I further argue that regulatory shaming is highly suitable for fighting climate washing––a practice focused on corporate reputation enhancement––by leveraging corporate reputational vulnerabilities and disseminating reliable information on corporate climate performance. In other words, regulatory climate shaming can potentially counteract the ill-gained corporate reputational benefits of climate washing by demonstrating to company stakeholders that climate representations made by the company are incorrect, partial, or misleading. I also contend that since industries are using delaying tactics to impede hard-law climate regulation, regulators are justified in developing alternative soft-law tools, such as shaming.
More broadly, I assert that in order to be effective in their fight against climate change, regulators must widen their scope of activity from legislating rules and regulations, issuing permits, monitoring compliance, investigating, sanctioning, and litigating, to tools based on communication, information sharing, public engagement, mobilizing public opinion, and conveying normative, evaluative messages to stakeholders about corporate actors and activities.
The climate change crisis is currently one of the world’s greatest challenges, with environmental, social, financial, health, and security implications that cannot be overstated. While the idea of shaming, especially by the state, is somewhat controversial, regulatory shaming should be used by regulators, alongside other regulatory tools, to mitigate climate change. Since international and national regulatory efforts on the climate change front have mostly failed so far, we need to consider developing policies that target the climate reputation of firms that are exacerbating the climate crisis.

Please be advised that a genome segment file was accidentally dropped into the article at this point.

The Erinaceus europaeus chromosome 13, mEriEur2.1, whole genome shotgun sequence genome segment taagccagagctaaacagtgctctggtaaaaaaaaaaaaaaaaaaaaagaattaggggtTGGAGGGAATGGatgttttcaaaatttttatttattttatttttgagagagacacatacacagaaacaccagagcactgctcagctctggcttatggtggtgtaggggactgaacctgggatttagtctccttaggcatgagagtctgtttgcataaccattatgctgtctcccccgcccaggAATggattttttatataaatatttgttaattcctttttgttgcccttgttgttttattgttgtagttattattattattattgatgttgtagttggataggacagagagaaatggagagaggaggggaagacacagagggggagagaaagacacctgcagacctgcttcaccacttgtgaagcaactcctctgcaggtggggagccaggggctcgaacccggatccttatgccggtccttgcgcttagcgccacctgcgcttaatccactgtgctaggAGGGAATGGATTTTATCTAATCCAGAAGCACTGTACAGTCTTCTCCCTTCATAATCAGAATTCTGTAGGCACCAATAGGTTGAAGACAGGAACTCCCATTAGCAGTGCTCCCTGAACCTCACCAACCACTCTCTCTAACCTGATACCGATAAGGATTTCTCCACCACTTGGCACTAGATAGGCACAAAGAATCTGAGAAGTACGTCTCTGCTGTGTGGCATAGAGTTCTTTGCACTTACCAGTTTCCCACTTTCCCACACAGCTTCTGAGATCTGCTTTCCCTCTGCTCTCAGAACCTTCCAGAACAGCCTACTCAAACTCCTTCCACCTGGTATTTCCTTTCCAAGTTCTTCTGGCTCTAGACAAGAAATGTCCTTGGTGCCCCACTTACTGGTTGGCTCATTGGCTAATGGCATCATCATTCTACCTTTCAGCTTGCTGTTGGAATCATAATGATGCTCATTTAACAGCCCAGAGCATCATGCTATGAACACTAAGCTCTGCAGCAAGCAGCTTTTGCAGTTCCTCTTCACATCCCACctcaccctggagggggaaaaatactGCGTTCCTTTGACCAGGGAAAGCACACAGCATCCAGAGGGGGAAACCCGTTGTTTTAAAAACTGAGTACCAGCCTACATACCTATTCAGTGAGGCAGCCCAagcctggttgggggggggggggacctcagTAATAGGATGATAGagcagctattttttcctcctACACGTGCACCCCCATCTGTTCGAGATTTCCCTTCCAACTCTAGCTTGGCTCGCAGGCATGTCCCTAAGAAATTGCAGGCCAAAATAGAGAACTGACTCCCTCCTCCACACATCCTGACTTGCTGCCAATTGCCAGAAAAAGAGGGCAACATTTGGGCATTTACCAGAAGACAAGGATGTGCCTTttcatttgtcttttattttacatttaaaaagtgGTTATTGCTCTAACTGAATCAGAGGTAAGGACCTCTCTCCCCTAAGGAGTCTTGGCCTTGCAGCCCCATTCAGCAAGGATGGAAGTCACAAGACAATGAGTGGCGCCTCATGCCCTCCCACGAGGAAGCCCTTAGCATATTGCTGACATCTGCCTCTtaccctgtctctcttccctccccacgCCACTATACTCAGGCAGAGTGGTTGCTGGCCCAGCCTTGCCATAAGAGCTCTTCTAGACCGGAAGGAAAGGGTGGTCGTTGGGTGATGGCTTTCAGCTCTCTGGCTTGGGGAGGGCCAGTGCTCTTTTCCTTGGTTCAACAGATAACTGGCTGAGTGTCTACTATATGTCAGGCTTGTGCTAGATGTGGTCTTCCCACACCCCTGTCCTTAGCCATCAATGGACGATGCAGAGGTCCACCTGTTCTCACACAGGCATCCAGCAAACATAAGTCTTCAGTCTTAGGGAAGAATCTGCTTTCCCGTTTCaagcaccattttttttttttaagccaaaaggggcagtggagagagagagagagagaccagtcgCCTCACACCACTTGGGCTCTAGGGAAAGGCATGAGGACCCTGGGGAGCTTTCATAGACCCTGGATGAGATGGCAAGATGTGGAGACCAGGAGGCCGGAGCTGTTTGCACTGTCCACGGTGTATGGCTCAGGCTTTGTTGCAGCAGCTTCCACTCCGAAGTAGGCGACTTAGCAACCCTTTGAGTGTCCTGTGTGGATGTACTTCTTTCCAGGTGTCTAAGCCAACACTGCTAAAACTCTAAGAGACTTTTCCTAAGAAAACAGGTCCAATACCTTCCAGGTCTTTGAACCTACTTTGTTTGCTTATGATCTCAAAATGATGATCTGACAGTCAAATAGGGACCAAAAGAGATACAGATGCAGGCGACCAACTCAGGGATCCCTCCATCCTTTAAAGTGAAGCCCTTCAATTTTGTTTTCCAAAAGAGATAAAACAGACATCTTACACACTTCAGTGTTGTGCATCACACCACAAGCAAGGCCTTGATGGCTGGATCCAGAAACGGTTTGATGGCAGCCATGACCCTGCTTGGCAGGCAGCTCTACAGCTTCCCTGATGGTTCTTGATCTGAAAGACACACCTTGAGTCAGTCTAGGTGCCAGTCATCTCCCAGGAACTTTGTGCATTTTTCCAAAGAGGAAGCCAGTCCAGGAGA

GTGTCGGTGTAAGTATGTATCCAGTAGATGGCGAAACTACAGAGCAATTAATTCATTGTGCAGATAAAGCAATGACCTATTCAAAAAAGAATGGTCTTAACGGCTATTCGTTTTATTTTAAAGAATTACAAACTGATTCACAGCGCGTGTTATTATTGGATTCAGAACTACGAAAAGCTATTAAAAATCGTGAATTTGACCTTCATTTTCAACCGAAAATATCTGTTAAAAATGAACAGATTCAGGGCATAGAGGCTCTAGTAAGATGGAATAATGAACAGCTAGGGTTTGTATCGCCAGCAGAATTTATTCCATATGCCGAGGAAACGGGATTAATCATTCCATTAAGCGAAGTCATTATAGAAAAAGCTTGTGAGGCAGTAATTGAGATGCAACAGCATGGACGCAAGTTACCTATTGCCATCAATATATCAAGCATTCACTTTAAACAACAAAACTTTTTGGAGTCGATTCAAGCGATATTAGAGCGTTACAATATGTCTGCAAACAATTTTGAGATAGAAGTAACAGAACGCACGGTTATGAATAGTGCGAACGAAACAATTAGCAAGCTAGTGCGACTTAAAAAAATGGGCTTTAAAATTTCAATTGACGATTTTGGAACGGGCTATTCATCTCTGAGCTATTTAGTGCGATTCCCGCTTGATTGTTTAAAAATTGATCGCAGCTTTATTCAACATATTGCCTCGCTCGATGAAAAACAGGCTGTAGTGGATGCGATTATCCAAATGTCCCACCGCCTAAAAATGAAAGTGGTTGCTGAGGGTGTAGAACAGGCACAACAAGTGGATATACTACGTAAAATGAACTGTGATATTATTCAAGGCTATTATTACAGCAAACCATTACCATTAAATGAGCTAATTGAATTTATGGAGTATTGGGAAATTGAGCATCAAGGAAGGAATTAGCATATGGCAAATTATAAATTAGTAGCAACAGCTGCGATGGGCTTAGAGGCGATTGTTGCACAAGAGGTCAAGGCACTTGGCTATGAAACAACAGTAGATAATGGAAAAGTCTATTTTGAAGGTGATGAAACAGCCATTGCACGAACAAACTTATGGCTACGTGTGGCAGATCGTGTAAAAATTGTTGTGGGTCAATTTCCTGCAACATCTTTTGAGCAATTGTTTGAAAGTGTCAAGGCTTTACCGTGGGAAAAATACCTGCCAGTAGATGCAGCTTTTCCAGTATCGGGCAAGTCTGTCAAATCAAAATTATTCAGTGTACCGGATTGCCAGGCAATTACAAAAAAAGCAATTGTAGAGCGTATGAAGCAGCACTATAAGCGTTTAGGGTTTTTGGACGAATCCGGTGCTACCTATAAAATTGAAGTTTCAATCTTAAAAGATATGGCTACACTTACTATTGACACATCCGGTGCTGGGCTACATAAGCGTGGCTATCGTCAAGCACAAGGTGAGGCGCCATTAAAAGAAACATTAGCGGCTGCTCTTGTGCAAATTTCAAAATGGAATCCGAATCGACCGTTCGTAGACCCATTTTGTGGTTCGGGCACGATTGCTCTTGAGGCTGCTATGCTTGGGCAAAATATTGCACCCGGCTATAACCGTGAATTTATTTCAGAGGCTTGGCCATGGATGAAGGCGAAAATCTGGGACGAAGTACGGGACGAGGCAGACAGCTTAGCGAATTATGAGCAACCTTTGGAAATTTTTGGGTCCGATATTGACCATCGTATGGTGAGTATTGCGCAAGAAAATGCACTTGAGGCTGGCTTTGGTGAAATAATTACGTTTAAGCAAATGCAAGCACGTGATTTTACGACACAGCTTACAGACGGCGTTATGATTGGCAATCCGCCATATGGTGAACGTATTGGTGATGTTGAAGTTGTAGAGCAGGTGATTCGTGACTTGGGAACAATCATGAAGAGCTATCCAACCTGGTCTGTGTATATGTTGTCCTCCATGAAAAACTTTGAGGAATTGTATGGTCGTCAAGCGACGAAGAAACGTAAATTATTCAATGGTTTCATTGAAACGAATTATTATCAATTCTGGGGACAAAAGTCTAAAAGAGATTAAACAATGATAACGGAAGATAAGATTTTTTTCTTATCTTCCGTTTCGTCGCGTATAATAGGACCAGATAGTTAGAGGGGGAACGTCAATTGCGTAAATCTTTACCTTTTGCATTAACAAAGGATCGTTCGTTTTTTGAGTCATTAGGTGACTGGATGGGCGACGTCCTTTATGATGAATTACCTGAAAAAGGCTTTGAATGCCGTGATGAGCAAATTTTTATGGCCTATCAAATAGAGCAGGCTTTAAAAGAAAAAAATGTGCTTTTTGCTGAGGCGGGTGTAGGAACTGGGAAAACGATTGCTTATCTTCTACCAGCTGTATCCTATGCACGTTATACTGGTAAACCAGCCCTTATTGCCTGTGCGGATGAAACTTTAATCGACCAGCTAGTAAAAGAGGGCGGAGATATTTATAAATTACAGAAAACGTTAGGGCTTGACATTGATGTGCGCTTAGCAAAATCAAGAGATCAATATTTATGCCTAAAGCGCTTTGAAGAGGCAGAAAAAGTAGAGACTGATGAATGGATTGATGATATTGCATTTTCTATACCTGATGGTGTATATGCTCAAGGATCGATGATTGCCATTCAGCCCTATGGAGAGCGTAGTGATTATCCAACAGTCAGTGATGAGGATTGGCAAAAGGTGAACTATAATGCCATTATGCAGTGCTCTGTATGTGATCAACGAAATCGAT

Companies in various sectors are clearly sensitive to the perceptions and attitudes of stakeholders about the company’s climate performance, or else they would not go to the trouble of climate washing, for example. While command and control can only marginally deter the “carbon majors” responsible for most greenhouse gas emissions, regulatory shaming can influence corporate behavior by focusing on public opinion and activism.
For instance, regulatory climate shaming could stimulate critical public discourse and media coverage; enable consumer action, such as boycotts; influence investor preferences; encourage climate litigation; inspire academic research; prompt regulatory action; advance political support for climate legislation; induce action by NGOs; and stimulate pressure from employees. Policymakers need to seriously consider shaming as part of their strategies for dealing with climate change, sooner rather than later.
Sharon Yadin (@Sharon_Yadin) is a Senior Lecturer of Law and Regulation at the Yezreel Valley College School of Public Administration and Public Policy. Her book, “Fighting Climate Change Through Shaming” was recently published by Cambridge University Press.